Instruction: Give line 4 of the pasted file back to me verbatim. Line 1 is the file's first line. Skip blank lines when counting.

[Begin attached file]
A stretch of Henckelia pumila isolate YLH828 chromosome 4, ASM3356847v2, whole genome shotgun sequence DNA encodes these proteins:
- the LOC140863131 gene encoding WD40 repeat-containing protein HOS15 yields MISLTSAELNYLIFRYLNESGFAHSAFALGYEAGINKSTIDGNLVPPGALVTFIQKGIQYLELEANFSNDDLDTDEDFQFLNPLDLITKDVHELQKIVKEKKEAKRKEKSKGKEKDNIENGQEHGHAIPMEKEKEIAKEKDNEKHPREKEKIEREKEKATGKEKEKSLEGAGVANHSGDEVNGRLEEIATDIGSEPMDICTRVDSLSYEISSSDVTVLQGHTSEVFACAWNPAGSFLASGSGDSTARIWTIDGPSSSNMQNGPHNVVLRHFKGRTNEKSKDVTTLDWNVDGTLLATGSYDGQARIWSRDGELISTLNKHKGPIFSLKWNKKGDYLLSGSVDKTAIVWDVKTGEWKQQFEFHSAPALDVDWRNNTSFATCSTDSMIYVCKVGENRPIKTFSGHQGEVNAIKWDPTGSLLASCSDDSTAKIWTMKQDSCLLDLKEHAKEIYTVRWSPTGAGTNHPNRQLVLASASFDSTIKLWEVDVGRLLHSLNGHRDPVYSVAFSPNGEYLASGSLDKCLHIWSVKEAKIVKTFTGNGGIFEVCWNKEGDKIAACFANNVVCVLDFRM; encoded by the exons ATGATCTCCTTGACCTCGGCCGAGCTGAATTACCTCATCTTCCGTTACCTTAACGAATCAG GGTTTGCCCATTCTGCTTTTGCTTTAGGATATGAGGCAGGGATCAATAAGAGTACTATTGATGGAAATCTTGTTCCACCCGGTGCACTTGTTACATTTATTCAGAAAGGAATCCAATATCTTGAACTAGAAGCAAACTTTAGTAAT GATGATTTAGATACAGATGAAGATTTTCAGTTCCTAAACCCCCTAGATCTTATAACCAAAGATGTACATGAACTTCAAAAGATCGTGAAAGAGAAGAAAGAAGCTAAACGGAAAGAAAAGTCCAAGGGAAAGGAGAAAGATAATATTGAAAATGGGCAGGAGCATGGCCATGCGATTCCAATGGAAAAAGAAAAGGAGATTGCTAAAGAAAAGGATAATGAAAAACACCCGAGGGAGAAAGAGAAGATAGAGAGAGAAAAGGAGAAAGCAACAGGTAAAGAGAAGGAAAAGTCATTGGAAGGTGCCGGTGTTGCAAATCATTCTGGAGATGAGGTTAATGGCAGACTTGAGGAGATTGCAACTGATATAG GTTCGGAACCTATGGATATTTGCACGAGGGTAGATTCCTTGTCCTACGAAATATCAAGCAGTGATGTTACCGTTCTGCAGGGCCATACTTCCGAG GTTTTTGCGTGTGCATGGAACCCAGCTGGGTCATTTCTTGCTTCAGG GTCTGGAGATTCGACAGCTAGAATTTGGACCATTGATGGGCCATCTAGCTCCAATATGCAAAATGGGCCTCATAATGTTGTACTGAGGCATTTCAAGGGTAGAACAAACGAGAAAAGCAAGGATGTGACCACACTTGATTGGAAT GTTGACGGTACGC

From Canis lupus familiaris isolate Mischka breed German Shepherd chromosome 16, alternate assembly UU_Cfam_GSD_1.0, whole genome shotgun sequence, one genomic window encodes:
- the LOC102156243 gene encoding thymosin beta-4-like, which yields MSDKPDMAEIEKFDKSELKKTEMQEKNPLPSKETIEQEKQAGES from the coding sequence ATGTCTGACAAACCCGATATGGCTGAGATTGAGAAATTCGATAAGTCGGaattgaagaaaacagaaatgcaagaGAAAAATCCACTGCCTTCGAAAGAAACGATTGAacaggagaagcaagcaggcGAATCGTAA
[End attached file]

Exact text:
- the LOC102156243 gene encoding thymosin beta-4-like, which yields MSDKPDMAEIEKFDKSELKKTEMQEKNPLPSKETIEQEKQAGES from the coding sequence ATGTCTGACAAACCCGATATGGCTGAGATTGAGAAATTCGATAAGTCGGaattgaagaaaacagaaatgcaagaGAAAAATCCACTGCCTTCGAAAGAAACGATTGAacaggagaagcaagcaggcGAATCGTAA